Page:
The favoritism at play in the complex tax code perpetuates inequality.

Tax expenditures form another opportunity for common ground between the Rubio types and the mainstream. Tax deductions and exclusions, both on the individual and corporate sides of the tax code, remain in place after the Tax Cuts and Jobs Act. Itemized deductions on the individual side disproportionately benefit the wealthy, while corporate tax expenditures help well-connected corporations and sectors, such as the fossil fuel industry.

The favoritism at play in the complex tax code perpetuates inequality. Additionally, a more complicated tax code is less conducive to economic growth than one with lower tax rates and fewer exemptions. Therefore, a simpler tax code with fewer deductions and exclusions would not only create a more level playing field, as the reformicons desire, but also additional economic growth.

A forward-thinking economic program for the Republican Party should marry the best ideas put forward by both supply-siders and reform conservatives. It's possible to take the issues of income inequality and lack of social mobility seriously, while also keeping mainstay conservative economic ideas about the importance of less cumbersome regulations and lower taxes.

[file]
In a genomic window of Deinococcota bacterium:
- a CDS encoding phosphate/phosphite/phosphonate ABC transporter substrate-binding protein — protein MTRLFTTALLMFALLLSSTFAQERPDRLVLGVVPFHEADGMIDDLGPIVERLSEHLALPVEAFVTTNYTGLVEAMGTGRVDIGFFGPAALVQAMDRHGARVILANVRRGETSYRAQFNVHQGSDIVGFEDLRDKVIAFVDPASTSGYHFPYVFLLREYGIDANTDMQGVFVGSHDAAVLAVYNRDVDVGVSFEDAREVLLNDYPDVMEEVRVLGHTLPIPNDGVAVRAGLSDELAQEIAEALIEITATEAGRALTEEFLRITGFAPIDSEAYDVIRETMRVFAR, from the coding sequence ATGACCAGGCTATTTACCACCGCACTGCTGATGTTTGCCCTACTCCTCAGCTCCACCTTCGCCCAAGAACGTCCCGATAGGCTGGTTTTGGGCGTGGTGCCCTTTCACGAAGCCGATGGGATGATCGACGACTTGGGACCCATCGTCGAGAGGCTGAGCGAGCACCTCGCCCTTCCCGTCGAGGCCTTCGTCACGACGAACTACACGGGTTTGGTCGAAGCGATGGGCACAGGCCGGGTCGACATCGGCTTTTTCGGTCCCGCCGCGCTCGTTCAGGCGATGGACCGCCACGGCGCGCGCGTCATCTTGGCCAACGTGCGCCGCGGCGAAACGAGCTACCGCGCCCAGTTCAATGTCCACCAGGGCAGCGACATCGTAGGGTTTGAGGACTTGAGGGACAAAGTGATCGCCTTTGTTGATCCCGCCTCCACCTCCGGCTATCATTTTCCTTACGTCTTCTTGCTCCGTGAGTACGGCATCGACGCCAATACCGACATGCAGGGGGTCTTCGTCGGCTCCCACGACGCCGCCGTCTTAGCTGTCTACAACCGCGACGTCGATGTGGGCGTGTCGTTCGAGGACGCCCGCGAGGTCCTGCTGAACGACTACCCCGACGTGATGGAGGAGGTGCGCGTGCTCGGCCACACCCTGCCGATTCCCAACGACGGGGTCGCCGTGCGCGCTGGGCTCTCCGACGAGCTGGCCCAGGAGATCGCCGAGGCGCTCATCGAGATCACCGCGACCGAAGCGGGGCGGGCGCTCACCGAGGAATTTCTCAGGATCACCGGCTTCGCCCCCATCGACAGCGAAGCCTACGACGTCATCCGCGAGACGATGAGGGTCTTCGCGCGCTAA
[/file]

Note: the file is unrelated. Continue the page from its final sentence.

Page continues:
Alex Muresianu is a Young Voices Advocate studying economics at Tufts University. He is a contributor for Lone Conservative, and his writing has appeared in Townhall and The Daily Caller. He can be found on Twitter @ahardtospell.

Is this what inclusivity and tolerance look like? Fox News host Tomi Lahren was at a weekend brunch with her mom in Minnesota when other patrons started yelling obscenities and harassing her. After a confrontation, someone threw a drink at her, the moment captured on video for social media.

RELATED: Glenn Addresses Tomi Lahren's Pro-Choice Stance on 'The View'

On today's show, Pat and Jeffy talked about this uncomfortable moment and why it shows that supposedly “tolerant" liberals have to resort to physical violence in response to ideas they don't like.